Wednesday, April 19, 2006

CNN discusses stem cells

Ultimately it should be possible to use stem cells to replace any other cells in the body that have been damaged or harmed by accident and disease.

Of the difference between adult stem cells and embryonic stem cells:

Adult stem cells have been used in therapy for a long time. The implementing ingredient in bone marrow transplantations, which have been used to treat certain blood cancers for more than 40 years is the small proportion of stem cells present.

Unfortunately, adults don't have a lot of stem cells available. And there's a difference between stem cells in adults and those in embryos just days old.

Alan Colman CEO of E.S. Cell International in Singapore explains that both embryonic and adult stem cells are important. "I think that we will find that each type of stem cell is good for some purposes and bad for others. Embryonic stem cells have the benefit that they can grow indefinitely in culture. Adult stem cells generally cannot do that."

"But on the other hand, adult stem cells," Colman says, "are nearer, if you like, to the end product than the embryonic stem cell. I think researchers should be backing both areas of research at the moment and the public also should support both types of research."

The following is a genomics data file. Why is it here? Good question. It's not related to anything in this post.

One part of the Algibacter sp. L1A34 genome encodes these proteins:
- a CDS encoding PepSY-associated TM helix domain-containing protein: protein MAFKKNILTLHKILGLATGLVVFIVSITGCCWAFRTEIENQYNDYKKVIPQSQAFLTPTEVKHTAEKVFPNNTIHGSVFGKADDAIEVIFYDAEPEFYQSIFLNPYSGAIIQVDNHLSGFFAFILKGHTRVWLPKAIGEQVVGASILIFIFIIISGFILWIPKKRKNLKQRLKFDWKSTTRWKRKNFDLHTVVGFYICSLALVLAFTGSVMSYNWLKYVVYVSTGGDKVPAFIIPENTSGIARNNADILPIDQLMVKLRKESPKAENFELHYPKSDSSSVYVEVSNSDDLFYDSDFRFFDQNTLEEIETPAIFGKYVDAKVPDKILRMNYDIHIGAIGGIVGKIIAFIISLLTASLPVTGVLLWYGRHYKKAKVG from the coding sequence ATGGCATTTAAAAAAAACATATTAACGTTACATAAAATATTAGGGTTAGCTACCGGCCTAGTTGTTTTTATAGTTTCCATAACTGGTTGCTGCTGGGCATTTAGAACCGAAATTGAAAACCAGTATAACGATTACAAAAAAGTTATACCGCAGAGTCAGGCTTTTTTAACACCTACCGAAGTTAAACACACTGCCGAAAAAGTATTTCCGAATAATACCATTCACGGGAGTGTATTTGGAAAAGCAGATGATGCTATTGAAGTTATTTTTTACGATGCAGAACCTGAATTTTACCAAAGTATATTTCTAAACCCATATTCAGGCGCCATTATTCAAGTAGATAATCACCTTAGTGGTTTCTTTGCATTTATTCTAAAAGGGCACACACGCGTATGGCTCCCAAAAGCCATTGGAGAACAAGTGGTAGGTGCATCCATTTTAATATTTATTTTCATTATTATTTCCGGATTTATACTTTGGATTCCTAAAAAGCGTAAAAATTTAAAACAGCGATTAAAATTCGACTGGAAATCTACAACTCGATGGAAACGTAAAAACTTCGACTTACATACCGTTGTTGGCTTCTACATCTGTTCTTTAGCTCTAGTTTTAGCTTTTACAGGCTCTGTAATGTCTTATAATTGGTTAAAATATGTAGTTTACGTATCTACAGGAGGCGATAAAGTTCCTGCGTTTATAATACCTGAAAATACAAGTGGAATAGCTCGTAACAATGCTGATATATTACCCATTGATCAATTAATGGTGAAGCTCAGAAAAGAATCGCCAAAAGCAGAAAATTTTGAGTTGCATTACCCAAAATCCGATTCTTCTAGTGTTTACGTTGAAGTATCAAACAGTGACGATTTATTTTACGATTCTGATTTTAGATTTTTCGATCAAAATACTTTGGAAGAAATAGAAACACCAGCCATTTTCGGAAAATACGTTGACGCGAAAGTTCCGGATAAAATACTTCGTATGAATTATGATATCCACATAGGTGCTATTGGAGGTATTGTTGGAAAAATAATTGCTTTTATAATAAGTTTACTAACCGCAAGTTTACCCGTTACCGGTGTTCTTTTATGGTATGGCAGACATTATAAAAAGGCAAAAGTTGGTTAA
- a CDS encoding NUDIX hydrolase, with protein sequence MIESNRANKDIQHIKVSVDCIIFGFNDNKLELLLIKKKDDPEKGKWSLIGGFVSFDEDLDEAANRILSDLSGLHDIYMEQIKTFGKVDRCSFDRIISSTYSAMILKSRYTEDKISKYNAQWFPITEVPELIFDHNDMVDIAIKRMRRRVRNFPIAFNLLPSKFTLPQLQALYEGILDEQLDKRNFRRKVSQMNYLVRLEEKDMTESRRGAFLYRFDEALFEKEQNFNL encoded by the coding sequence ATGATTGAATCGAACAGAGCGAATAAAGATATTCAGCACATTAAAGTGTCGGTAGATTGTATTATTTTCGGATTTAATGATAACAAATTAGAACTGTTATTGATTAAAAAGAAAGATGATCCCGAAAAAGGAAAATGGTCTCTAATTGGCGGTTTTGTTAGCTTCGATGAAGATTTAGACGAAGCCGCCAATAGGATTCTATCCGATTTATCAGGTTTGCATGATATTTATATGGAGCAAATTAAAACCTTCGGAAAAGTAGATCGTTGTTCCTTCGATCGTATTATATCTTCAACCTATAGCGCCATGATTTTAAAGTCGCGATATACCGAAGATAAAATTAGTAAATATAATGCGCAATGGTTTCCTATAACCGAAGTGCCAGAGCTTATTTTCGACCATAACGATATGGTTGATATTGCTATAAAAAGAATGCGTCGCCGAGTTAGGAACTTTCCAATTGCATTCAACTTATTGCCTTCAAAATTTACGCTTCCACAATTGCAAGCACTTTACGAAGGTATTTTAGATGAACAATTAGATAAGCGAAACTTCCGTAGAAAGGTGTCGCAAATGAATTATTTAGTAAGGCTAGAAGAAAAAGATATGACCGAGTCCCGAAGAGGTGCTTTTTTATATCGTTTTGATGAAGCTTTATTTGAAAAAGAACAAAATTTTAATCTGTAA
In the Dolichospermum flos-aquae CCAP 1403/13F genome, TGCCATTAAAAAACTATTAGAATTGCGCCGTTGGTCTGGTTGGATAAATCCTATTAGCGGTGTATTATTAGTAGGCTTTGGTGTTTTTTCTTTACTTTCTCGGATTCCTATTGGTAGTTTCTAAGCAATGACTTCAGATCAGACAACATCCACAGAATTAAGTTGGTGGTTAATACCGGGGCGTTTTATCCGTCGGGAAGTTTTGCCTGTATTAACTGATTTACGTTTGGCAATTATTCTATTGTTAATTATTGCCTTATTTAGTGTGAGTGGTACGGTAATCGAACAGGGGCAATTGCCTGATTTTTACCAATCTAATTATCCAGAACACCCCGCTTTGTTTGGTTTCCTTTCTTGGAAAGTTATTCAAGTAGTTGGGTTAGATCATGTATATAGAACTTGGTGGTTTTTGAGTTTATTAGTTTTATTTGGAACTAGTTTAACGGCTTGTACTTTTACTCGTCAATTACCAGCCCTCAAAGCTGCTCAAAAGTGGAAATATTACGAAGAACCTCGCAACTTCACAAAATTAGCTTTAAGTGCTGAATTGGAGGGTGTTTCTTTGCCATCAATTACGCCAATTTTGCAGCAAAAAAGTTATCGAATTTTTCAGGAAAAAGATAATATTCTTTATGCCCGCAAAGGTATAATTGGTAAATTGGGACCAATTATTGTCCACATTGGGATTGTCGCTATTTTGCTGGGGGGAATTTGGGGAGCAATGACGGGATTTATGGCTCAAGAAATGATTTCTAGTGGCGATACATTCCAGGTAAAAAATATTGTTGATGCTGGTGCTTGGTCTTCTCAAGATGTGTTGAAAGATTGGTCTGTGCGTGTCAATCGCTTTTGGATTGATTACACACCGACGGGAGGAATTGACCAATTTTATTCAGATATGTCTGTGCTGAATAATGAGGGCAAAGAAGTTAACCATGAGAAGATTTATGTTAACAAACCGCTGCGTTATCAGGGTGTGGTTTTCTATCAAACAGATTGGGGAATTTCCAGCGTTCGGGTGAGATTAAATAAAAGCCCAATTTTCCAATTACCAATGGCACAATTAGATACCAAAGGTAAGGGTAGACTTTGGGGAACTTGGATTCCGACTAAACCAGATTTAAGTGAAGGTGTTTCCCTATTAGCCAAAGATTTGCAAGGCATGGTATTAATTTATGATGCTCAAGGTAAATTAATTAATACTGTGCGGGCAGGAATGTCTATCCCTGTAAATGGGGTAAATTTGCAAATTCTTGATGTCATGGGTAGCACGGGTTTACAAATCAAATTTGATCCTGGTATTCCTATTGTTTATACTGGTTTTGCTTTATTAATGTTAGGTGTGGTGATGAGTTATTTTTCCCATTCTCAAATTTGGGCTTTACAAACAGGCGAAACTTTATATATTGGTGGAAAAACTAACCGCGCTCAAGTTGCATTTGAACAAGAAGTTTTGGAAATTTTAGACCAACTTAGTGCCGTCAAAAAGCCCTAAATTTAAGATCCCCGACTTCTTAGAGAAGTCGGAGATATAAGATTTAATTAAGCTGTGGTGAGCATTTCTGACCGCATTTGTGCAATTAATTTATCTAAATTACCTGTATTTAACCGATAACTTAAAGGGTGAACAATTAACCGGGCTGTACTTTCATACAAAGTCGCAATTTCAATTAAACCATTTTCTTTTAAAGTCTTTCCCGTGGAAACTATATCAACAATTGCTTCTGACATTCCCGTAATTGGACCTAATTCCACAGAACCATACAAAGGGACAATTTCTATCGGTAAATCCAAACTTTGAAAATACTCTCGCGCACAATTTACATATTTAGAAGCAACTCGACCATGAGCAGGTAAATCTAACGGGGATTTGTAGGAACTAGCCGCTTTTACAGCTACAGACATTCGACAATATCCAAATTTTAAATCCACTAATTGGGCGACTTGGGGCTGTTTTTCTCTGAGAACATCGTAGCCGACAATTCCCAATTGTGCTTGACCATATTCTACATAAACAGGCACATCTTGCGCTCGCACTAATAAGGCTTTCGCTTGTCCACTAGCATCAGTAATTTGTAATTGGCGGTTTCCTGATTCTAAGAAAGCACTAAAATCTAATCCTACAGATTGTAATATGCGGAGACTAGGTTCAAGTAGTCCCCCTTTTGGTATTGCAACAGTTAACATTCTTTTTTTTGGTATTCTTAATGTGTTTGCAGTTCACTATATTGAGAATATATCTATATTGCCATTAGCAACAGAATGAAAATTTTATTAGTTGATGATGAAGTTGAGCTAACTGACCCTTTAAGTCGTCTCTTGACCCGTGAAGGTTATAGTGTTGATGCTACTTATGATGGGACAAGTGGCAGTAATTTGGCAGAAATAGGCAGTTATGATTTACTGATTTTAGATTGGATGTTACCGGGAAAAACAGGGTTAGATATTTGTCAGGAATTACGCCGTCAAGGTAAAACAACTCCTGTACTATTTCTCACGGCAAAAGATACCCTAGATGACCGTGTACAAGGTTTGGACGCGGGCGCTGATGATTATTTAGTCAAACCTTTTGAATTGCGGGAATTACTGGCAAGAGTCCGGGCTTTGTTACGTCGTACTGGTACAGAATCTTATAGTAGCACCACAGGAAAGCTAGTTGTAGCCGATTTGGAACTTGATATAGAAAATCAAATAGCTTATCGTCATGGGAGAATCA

Colman says identifying the right stem cells and converting them properly to the cells you need are the first task. "Then we have to ensure that once transplanted the cell behaves properly and integrates with the neighboring cells and tissues and that it doesn't run amuck." At question is whether stem cells grown in a laboratory will "respond to the cues in the body that say enough is enough. Stop growing now, you are at the right number."

Of the Hwang matter-->

Another controversy involving stem cell research erupted last year when it was learned that South Korean researcher Hwang Woo-suk faked results in nine of the 11 stem cell lines he claimed to have created.

That news stunned scientists and those who follow stem cell research. Colman says the incident in South Korea "gives the impression that all scientists, working in what is already a controversial area, are similarly, if you like, scurrilous and prone to fraud."

Actually, I think it is more correct to say that Hwang did not create any of the eleven embryonic stem cell lines asserted in the 2005 paper in Science.

In January,2006, a university committee of SNU reported claims of Hwang and his team that they had cloned the first human embryonic stem cell line were fraudulent. The panel also confirmed an assertion by the team that it had created 11 stem cell lines was faked.


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